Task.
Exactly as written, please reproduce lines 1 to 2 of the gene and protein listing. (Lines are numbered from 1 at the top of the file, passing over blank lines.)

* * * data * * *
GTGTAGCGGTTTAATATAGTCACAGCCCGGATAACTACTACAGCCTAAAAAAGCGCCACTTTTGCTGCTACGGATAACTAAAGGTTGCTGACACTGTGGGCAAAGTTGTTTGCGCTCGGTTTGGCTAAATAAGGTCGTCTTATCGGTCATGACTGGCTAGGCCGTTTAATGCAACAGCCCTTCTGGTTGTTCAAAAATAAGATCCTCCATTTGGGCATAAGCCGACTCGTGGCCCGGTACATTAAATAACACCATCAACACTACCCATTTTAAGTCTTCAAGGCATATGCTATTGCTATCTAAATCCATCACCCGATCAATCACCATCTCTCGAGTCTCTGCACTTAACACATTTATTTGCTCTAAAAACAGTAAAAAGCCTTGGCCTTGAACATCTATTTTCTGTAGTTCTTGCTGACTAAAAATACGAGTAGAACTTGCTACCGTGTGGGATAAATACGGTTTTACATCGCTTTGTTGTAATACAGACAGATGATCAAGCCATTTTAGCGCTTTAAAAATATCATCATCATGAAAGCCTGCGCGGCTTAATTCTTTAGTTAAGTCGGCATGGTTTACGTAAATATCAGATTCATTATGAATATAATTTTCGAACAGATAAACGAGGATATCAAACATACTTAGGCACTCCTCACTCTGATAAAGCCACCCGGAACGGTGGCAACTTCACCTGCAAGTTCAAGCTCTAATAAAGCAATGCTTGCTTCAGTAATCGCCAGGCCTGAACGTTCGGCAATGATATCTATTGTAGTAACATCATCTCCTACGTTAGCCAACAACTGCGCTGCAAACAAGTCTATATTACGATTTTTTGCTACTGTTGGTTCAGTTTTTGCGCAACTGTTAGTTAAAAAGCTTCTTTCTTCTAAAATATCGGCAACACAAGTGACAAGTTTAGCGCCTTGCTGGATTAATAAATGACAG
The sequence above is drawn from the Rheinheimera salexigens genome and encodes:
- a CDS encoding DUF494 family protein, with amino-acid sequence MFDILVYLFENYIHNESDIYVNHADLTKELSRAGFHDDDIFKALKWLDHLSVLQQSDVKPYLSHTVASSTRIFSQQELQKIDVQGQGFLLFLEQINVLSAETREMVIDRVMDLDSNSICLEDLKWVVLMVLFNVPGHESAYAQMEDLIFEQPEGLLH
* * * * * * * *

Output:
GTGTAGCGGTTTAATATAGTCACAGCCCGGATAACTACTACAGCCTAAAAAAGCGCCACTTTTGCTGCTACGGATAACTAAAGGTTGCTGACACTGTGGGCAAAGTTGTTTGCGCTCGGTTTGGCTAAATAAGGTCGTCTTATCGGTCATGACTGGCTAGGCCGTTTAATGCAACAGCCCTTCTGGTTGTTCAAAAATAAGATCCTCCATTTGGGCATAAGCCGACTCGTGGCCCGGTACATTAAATAACACCATCAACACTACCCATTTTAAGTCTTCAAGGCATATGCTATTGCTATCTAAATCCATCACCCGATCAATCACCATCTCTCGAGTCTCTGCACTTAACACATTTATTTGCTCTAAAAACAGTAAAAAGCCTTGGCCTTGAACATCTATTTTCTGTAGTTCTTGCTGACTAAAAATACGAGTAGAACTTGCTACCGTGTGGGATAAATACGGTTTTACATCGCTTTGTTGTAATACAGACAGATGATCAAGCCATTTTAGCGCTTTAAAAATATCATCATCATGAAAGCCTGCGCGGCTTAATTCTTTAGTTAAGTCGGCATGGTTTACGTAAATATCAGATTCATTATGAATATAATTTTCGAACAGATAAACGAGGATATCAAACATACTTAGGCACTCCTCACTCTGATAAAGCCACCCGGAACGGTGGCAACTTCACCTGCAAGTTCAAGCTCTAATAAAGCAATGCTTGCTTCAGTAATCGCCAGGCCTGAACGTTCGGCAATGATATCTATTGTAGTAACATCATCTCCTACGTTAGCCAACAACTGCGCTGCAAACAAGTCTATATTACGATTTTTTGCTACTGTTGGTTCAGTTTTTGCGCAACTGTTAGTTAAAAAGCTTCTTTCTTCTAAAATATCGGCAACACAAGTGACAAGTTTAGCGCCTTGCTGGATTAATAAATGACAG
The sequence above is drawn from the Rheinheimera salexigens genome and encodes: